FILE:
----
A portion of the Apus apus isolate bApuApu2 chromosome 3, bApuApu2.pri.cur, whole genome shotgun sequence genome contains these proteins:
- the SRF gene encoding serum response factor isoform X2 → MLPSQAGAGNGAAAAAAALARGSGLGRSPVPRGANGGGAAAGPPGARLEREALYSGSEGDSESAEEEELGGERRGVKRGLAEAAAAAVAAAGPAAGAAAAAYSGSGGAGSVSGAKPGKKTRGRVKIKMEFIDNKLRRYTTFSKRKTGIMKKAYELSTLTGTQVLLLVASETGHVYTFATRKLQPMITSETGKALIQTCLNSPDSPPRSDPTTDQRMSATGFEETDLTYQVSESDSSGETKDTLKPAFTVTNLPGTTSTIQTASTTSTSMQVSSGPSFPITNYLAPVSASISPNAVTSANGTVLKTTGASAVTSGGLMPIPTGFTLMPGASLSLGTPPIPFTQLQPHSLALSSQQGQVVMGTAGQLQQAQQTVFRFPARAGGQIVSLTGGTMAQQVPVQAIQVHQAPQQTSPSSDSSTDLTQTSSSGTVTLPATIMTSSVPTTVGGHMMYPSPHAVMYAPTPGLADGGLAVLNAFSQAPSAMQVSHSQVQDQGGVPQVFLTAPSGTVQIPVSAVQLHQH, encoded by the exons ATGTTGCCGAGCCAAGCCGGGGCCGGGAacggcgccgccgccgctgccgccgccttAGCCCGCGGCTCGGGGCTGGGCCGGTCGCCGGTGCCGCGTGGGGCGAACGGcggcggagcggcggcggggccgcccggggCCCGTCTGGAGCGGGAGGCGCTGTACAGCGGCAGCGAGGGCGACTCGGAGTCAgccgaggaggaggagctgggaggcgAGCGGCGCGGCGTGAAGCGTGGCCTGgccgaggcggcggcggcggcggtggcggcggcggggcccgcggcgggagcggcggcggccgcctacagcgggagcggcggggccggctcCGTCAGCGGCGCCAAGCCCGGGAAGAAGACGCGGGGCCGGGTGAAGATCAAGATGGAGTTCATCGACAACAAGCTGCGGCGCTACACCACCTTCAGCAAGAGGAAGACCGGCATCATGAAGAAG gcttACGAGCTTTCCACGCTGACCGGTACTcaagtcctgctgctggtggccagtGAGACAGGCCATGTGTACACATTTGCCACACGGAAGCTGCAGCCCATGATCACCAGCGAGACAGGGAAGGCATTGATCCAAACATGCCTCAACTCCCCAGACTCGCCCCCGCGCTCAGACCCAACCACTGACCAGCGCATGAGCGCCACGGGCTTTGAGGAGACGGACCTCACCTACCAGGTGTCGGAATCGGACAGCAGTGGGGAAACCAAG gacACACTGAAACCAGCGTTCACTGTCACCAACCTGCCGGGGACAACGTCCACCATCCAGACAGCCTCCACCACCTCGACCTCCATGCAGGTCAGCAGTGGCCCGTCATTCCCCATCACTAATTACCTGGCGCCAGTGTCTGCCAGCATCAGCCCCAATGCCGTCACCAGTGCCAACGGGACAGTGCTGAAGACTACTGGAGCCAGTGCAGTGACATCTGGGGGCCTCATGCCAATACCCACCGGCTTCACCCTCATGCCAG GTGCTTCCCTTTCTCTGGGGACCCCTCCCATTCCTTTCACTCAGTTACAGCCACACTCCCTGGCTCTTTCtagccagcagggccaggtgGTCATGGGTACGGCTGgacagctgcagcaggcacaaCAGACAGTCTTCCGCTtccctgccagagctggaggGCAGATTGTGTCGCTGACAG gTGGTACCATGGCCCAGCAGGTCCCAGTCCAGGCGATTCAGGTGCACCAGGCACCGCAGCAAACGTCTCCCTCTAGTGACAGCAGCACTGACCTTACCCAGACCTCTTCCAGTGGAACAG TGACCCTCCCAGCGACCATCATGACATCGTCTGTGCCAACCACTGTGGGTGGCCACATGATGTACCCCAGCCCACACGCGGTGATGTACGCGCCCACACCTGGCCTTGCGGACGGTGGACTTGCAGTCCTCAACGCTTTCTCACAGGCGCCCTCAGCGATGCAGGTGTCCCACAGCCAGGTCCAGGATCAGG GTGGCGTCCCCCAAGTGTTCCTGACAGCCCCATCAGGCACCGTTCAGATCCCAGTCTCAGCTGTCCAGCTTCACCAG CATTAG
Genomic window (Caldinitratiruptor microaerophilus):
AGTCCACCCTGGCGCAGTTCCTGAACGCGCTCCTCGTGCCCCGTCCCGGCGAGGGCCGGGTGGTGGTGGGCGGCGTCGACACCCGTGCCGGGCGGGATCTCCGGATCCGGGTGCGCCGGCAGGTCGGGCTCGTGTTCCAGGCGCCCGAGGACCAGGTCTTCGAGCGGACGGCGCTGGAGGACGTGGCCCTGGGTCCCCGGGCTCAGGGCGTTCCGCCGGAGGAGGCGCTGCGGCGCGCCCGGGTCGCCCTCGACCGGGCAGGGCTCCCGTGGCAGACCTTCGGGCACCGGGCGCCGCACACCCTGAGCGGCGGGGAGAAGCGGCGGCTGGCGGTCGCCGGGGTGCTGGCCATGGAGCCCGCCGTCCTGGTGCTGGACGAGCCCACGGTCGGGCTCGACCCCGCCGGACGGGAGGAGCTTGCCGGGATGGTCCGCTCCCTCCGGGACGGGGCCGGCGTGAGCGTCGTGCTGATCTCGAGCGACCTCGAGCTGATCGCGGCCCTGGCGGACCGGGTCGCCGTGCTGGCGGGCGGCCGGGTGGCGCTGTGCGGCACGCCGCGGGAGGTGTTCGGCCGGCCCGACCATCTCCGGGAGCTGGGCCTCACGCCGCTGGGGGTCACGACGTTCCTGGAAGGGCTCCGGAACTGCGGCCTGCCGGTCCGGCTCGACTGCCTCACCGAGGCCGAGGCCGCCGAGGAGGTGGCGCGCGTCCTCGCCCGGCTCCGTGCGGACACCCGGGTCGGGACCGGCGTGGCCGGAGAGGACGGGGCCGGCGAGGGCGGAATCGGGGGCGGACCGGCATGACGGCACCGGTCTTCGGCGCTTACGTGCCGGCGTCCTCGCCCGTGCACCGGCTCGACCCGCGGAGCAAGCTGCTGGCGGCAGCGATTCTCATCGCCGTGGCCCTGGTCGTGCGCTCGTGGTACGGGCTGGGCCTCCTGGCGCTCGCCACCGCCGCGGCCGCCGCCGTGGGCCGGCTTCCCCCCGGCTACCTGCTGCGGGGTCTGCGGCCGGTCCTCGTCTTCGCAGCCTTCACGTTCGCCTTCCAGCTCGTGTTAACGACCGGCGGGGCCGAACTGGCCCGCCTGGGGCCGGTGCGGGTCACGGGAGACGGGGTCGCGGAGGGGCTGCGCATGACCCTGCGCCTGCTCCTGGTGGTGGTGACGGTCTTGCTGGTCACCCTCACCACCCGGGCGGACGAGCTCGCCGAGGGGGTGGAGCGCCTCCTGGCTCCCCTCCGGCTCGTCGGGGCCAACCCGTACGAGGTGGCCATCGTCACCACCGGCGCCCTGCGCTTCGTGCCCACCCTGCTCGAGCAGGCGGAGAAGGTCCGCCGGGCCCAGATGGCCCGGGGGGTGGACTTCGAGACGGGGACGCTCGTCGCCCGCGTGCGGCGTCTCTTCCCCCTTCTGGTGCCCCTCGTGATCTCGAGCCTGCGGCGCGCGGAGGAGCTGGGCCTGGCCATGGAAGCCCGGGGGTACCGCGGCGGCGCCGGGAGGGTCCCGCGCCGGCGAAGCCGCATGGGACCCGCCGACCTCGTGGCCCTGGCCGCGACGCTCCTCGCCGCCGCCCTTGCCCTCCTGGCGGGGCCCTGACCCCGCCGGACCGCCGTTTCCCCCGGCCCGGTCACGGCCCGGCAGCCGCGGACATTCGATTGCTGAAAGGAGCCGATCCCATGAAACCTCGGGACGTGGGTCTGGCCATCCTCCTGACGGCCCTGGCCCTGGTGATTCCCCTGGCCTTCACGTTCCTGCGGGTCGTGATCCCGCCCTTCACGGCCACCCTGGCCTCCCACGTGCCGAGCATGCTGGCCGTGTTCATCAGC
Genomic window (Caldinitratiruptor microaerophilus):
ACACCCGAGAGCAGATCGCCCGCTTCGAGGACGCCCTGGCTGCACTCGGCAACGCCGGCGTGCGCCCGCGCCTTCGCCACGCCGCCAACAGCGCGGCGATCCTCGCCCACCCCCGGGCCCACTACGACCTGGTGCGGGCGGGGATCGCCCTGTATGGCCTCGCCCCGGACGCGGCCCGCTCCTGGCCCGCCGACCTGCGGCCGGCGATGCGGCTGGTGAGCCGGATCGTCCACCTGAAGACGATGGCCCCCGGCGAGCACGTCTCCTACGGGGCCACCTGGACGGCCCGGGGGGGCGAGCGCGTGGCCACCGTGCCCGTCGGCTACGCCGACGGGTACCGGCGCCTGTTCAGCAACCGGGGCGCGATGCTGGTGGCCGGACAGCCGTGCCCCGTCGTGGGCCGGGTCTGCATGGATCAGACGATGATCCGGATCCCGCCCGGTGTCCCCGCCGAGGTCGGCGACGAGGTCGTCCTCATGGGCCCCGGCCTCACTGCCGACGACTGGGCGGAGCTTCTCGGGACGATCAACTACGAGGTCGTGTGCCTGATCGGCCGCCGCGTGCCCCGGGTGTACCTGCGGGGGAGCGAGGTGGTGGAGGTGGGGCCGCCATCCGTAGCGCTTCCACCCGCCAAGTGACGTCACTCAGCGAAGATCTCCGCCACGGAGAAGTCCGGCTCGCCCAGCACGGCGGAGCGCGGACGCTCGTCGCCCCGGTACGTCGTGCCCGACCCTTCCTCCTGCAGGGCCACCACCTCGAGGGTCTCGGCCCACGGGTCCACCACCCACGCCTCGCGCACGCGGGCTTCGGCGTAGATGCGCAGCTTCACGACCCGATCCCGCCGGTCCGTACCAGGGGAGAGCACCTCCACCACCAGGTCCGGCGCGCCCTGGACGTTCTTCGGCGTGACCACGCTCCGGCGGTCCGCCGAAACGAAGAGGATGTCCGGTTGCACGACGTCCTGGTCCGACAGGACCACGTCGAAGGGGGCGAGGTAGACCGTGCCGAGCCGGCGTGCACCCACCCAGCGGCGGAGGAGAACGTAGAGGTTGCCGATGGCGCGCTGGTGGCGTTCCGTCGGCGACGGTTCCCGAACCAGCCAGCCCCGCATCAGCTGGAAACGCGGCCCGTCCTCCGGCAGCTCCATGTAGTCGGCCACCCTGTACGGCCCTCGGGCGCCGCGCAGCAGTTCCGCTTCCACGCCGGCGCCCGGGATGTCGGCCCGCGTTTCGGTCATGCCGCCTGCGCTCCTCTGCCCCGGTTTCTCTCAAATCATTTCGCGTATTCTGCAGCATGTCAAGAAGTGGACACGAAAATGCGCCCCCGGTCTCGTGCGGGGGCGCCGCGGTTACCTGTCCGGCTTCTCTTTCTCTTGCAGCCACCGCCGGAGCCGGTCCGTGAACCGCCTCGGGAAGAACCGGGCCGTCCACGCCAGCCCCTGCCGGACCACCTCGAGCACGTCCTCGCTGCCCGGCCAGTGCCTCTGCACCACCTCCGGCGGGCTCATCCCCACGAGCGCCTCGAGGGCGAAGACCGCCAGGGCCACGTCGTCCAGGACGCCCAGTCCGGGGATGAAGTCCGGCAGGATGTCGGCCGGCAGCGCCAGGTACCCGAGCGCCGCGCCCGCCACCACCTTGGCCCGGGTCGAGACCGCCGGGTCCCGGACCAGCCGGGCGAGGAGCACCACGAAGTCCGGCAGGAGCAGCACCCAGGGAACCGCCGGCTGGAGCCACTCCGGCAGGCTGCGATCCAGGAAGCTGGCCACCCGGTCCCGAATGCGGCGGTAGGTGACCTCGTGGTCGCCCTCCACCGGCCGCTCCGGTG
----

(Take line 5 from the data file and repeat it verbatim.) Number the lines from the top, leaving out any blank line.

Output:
Genomic window (Caldinitratiruptor microaerophilus):